But in terms of Service Providers, the Dutch fair a bit better. Of the 160 professional 3D printers used in the Netherlands, most are used for prototyping at Shell, Philips and other companies, but about twenty are used by 3D printing providers Shapeways and Oceanz. These, as you probably know, 3D print for consumers and small businesses on a large scale, while various other providers (such as Mundo Amitek) also 3D print for high end engineering industries such as dental and medical. All in all, Kemp estimates that the total turnover of the service providers treasure is somewhere between 11 to 14 million euros over 2015 – worth more than the rest of the industrial sector (approximately 8 million).

As might be expected in a largely middle class economy, at least the consumer market is doing much better. Approximately 345 desktop 3D printers are sold in the Netherlands every week by Dutch 3D printer manufacturers Ultimaker, LeapFrog, Builder 3D and Felix Netherlands, while country (which is twice the size of New Jersey) hosts 45 Fablabs and numerous Hubs. All figures and reports suggest that the Netherlands is home to an active and enthusiastic 3D printing community, so it’s hardly surprising that the consumer market alone is worth a turnover of 20 million euros over 2015 alone.

Despite those levels of consumption, the Dutch market for 3D printing resources (filaments, resins, powders), is also very small. While the industry was worth about 475 million euros worldwide in 2013, the Dutch share in this highly competitive market is small. Largely thanks to the Emmen-based Innofil3D, Dutch manufacturers for 3D printing materials will reach a commodity turnover of anywhere between 1 and 2 million over 2015.

So where does this leave the Dutch 3D printing market? Despite the enormous hype and waves of optimism that surround 3D printing technology, a turnover of 45 million euros is just a drop in the 100 billion ocean of Dutch industrial production. And yet Kemp feels that the sector is too big to ignore. ‘An annual growth of 30 percent per year and a very volatile and disruptive character means that 3D printing technology cannot be ignored. It won’t revolutionize Dutch manufacturing just yet, but can instead best be interpreted as a useful addition to the current industry,’ he says.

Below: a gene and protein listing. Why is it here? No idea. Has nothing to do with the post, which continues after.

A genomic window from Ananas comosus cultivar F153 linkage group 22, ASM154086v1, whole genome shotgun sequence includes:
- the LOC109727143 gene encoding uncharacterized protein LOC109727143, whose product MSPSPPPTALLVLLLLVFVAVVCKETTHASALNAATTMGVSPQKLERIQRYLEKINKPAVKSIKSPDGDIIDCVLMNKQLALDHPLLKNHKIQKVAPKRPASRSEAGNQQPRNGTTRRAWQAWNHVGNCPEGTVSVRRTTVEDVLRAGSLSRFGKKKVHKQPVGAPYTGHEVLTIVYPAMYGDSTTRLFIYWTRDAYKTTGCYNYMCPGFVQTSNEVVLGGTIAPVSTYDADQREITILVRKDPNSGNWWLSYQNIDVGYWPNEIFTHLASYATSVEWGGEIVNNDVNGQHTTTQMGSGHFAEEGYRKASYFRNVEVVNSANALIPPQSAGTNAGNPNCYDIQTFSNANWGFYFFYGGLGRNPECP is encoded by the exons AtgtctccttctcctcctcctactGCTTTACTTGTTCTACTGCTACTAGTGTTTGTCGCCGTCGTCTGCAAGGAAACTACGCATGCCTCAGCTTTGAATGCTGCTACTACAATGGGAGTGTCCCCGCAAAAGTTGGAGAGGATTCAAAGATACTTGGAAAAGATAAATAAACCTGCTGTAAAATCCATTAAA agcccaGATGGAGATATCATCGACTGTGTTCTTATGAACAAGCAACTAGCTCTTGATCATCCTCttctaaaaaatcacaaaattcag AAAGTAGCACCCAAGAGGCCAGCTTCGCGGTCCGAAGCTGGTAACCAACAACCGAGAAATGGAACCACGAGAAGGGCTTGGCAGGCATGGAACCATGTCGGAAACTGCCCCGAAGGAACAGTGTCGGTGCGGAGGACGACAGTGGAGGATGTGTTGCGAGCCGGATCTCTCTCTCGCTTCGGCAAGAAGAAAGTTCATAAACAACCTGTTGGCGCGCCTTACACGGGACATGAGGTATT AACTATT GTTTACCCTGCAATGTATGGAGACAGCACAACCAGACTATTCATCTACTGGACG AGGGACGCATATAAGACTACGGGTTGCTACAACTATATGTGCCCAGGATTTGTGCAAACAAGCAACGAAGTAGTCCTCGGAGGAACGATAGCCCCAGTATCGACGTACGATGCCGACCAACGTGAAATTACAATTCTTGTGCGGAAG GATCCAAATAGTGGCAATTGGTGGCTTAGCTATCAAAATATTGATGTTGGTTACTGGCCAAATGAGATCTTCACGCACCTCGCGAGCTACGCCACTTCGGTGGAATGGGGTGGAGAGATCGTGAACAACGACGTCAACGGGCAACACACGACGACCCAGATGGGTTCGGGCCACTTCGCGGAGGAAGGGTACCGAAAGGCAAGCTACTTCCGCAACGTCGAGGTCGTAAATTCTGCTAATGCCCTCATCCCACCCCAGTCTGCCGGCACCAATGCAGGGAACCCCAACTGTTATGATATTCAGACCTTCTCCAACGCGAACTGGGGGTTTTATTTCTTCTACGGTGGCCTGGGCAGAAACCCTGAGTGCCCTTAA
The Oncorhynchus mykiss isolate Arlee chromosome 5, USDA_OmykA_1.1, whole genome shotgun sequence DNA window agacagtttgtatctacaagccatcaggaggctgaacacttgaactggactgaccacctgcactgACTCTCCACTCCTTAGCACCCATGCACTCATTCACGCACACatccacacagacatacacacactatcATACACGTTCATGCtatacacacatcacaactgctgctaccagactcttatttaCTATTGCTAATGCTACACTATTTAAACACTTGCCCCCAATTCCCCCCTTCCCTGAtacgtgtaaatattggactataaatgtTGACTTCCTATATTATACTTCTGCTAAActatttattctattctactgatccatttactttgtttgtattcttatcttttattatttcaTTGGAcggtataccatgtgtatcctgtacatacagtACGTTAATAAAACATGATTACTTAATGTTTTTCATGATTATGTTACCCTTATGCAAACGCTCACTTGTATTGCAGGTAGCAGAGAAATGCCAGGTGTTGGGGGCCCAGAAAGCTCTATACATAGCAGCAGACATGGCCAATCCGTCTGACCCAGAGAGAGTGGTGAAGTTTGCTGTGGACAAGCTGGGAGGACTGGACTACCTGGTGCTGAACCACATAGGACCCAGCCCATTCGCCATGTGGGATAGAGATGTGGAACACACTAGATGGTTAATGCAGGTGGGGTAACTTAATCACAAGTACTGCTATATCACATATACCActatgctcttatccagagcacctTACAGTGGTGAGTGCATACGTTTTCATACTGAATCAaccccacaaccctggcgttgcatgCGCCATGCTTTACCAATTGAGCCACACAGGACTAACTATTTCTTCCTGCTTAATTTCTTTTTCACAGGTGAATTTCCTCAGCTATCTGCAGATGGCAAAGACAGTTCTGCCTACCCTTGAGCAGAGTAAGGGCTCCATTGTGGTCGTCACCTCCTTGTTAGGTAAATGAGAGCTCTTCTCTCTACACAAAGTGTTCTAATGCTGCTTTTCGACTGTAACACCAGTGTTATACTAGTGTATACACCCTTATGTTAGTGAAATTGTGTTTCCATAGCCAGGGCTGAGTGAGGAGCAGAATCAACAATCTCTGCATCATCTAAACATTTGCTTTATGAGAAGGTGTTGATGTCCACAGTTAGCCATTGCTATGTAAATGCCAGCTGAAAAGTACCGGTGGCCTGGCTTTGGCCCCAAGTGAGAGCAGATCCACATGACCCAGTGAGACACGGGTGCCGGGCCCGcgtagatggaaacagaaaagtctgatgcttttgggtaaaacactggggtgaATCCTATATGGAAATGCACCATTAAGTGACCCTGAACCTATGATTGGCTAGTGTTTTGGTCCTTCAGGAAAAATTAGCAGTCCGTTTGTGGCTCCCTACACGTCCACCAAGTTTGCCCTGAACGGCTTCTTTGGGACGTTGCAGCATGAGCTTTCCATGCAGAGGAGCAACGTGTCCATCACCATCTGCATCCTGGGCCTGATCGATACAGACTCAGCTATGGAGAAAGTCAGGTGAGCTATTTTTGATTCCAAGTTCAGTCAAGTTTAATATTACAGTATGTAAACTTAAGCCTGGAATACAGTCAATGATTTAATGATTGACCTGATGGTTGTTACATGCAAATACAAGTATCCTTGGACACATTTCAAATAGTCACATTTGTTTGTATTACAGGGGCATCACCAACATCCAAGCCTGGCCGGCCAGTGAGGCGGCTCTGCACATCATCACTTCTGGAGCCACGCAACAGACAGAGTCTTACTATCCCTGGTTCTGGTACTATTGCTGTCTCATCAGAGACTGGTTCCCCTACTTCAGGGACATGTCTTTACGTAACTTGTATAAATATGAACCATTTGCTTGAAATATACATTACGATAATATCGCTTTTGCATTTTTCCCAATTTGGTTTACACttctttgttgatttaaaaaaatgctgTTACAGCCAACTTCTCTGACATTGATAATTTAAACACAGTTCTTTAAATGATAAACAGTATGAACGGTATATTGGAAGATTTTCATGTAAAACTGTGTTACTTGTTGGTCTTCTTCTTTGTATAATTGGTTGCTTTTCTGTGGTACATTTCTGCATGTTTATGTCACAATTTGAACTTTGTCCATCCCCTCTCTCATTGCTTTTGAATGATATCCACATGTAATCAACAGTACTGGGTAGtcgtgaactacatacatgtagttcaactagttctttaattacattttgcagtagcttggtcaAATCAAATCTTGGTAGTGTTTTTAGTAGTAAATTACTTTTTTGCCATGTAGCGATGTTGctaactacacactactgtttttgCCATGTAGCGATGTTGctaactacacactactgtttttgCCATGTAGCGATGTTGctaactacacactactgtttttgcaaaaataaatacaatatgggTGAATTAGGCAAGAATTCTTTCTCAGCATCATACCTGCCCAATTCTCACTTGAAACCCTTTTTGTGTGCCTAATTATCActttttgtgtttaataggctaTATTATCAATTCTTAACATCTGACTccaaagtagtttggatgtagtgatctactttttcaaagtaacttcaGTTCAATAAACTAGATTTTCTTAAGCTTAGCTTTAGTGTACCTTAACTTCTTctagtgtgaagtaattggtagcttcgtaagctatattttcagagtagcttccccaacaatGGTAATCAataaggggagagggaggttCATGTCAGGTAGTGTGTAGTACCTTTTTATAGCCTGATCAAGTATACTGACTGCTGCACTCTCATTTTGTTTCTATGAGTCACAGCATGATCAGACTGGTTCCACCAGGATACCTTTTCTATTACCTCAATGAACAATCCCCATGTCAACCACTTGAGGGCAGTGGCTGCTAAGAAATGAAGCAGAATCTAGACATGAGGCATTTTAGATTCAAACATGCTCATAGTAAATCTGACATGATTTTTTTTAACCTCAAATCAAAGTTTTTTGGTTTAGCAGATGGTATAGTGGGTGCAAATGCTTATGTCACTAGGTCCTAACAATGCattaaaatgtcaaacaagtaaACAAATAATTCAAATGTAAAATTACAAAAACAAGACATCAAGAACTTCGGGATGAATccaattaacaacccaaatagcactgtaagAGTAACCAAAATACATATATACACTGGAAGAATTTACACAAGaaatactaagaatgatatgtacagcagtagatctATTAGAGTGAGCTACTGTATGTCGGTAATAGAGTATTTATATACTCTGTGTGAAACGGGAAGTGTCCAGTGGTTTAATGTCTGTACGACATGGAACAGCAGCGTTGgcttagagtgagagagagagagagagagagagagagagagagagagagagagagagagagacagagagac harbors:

Furthermore, the Wohlers report of 2014 estimated that 3D printing technology will account for more than 2 percent of industrial sales in the long term, which could thus become a market worth 2 billion per year – not bad at all. For now, however, it looks like Dutch industry is lagging behind in terms of innovation.

Nonetheless, the focus of the coming years will doubtlessly be on consumer-oriented development. Just like every 3D printing community out there, the Dutch market is continuously calling for more attention, more personalized manufacturing and higher demands for sustainability and productivity. While the industrial market is lagging behind, Kemp and others believe there is still plenty of room for growth in the competitive market of consumer 3D printing. Provided the demands of the users are met, this will surely be the cornerstone of 3D printing technology in many western economies during the coming years.



Posted in 3D Printing Company


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SmarTech Markets wrote at 3/19/2015 7:13:34 PM:

Very good analysis - country level reports are somewhat difficult to come by. While we think the figure for desktop printers globally exceed the broad numbers listed in this article by about 20%, we estimate that Ultimaker in particular controls a significant share of the market for low cost printers and sold around 17,000 systems in 2014.